Introduction to MFA


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mfa is an R package for fitting a Bayesian mixture of factor analysers to infer developmental trajectories with bifurcations from single-cell gene expression data. It is able to jointly infer pseudotimes, branching, and genes differentially regulated across branches using a generative, Bayesian hierarchical model. Inference is performed using fast Gibbs sampling.


mfa can be installed in one of two ways:

From Bioconductor

if (!requireNamespace("BiocManager", quietly=TRUE))

From Github

This requires the devtools package to be installed first

install.packages("devtools") # If not already installed

An example on synthetic data

Generating synthetic data

We first create some synthetic data for 100 cells and 40 genes calling the mfa function create_synthetic. This returns a list with gene expression, pseudotime, branch allocation, and various parameter estimates:

synth <- create_synthetic(C = 100, G = 40)

We can then PCA and put into a tidy format:

df_synth <- as_data_frame(prcomp(synth$X)$x[,1:2]) %>% 
  mutate(pseudotime = synth$pst,
        branch = factor(synth$branch))

and have a look at a PCA representation, coloured by both pseudotime and branch allocation:

ggplot(df_synth, aes(x = PC1, y = PC2, color = pseudotime)) + geom_point()
ggplot(df_synth, aes(x = PC1, y = PC2, color = branch)) + geom_point()

Calling mfa

The input to mfa is either an ExpressionSet (e.g. from using the package Scater) or a cell-by-gene expression matrix. If an ExpressionSet is provided then the values in the exprs slot are used for gene expression.

We invoke mfa with a call to the mfa(...) function. Depending on the size of the dataset and number of MCMC iterations used, this may take some time:

m <- mfa(synth$X)

Particular care must be paid to the initialisation of the pseudotimes: by default they are initialised to the first principal component, though if the researcher suspects (based on plotting marker genes) that the trajectory corresponds to a different PC, this can be set using the pc_initialise argument.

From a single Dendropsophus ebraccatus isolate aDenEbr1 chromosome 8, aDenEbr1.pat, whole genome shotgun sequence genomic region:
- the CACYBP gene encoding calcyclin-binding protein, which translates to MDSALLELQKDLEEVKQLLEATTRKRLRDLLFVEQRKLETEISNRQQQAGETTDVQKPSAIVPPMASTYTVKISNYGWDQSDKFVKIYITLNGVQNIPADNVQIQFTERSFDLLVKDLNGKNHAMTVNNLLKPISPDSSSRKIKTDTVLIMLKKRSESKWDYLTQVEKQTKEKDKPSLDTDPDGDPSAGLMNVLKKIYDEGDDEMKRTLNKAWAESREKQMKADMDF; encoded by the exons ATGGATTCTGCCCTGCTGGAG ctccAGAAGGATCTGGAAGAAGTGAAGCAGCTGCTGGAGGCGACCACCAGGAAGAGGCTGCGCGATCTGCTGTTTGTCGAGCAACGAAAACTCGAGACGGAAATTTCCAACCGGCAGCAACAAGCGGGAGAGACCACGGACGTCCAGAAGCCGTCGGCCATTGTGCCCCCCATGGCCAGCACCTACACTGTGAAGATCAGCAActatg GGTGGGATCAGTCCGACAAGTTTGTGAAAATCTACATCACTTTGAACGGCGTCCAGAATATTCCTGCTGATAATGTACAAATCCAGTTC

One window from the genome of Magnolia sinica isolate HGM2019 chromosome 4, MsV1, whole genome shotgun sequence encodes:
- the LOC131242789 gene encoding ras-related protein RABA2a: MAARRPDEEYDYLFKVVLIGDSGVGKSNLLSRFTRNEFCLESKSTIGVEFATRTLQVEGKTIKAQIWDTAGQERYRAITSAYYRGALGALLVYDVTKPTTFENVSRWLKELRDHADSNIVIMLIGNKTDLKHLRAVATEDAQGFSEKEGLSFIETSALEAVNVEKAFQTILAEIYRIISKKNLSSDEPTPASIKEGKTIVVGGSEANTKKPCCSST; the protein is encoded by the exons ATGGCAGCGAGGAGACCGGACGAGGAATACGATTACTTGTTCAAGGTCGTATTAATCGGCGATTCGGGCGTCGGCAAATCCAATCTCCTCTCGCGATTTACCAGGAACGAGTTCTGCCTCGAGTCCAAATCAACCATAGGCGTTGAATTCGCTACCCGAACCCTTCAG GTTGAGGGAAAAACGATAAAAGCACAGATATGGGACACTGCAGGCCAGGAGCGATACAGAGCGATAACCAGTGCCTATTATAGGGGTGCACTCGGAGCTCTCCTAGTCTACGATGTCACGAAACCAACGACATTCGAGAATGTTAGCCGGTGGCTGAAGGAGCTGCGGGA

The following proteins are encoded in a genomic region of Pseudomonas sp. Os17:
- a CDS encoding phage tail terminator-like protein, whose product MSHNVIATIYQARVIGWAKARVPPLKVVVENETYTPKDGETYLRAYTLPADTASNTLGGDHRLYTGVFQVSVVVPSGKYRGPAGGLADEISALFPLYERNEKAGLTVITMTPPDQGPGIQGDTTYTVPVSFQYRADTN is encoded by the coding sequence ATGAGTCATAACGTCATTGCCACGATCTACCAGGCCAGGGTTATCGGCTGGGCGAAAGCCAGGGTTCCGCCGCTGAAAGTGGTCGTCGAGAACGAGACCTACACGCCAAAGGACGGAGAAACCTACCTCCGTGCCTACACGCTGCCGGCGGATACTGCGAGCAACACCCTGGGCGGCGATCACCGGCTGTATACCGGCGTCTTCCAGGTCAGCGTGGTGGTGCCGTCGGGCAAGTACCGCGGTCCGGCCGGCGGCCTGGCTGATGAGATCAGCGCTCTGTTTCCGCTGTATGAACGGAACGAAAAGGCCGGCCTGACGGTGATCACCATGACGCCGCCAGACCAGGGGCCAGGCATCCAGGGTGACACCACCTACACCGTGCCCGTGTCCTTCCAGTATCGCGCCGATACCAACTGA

MCMC diagnostics

As in any MCMC analysis, basic care is needed to make sure the samples have converged to something resembling the stationary distribution (see e.g. @cowles1996markov for a full discussion).

For a quick summary of these, mfa provides two functions: plot_mfa_trace and plot_mfa_autocorr for quick plotting of the trace and autocorrelation of the posterior log-likelihood:


Plotting results

We can extract posterior mean estimates along with credible intervals using the summary function:

ms <- summary(m)

This has six entries:

We can compare the inferred pseudotimes to the true values:

qplot(synth$pst, ms$pseudotime, color = factor(synth$branch)) +
  xlab('True pseudotime') + ylab('Inferred pseudotime') +
  scale_color_discrete(name = 'True\nbranch')

And we can equivalently plot the PCA representation coloured by MAP branch:

mutate(df_synth, inferred_branch = ms[['branch']]) %>% 
  ggplot(aes(x = PC1, y = PC2, color = inferred_branch)) +
  geom_point() +
  scale_color_discrete(name = 'Inferred\nbranch')

Finding genes that bifurcate

A unique part of this model is that through an ARD-like prior structure on the loading matrices we can automatically infer which genes are involved in the bifurcation process. For a quick-and-dirty look we can use the plot_chi function, where larger values of inverse-chi imply the gene is associated with the bifurcation:


To calculate the MAP values for chi we can call the calculate_chi function, which returns a data_frame with the feature names and values:

posterior_chi_df <- calculate_chi(m)

Advanced usage

The mfa class

A call to mfa(...) returns an mfa object that contains all the information about the dataset and the MCMC inference performed. Note that it does not contain a copy of the original data. We can see the structure by calling str on an mfa object:

str(m, max.level = 1)

This contains the following slots:

Accessing MCMC traces

MCMC traces can be accessed through the traces slot of an mfa object. This gives a list with an element for each variable, along with the log-likelihood:


For non-branch-specific variables this is simply a matrix. For example, for the variable $\tau$ is just an interation-by-gene matrix:


We can easily get the posterior mean by calling colMeans. More fancy posterior density estimation can be perfomed using the MCMCglmm package, such as posterior.mode(...) for MAP estimation (though in practice this is often similar to posterior mean). We can estimate posterior intervals using the HPDInterval(...) function from the coda package (note that traces must be converted to coda objects before calling either of these).

Some variables are branch dependent, meaning the traces returned are arrays (or tensors in fashionable speak) that have dimension iteration x gene x branch. An example is the $k$ variable:


To get posterior means (or modes, or intervals) we then need to use the apply function to iterate over the branches. To find the posterior means of k, we then call

pmean_k <- apply(m$traces$k_trace, 3, colMeans)

This returns a gene-by-branch matrix of posterior estimates.




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mfa documentation built on Nov. 8, 2020, 8:10 p.m.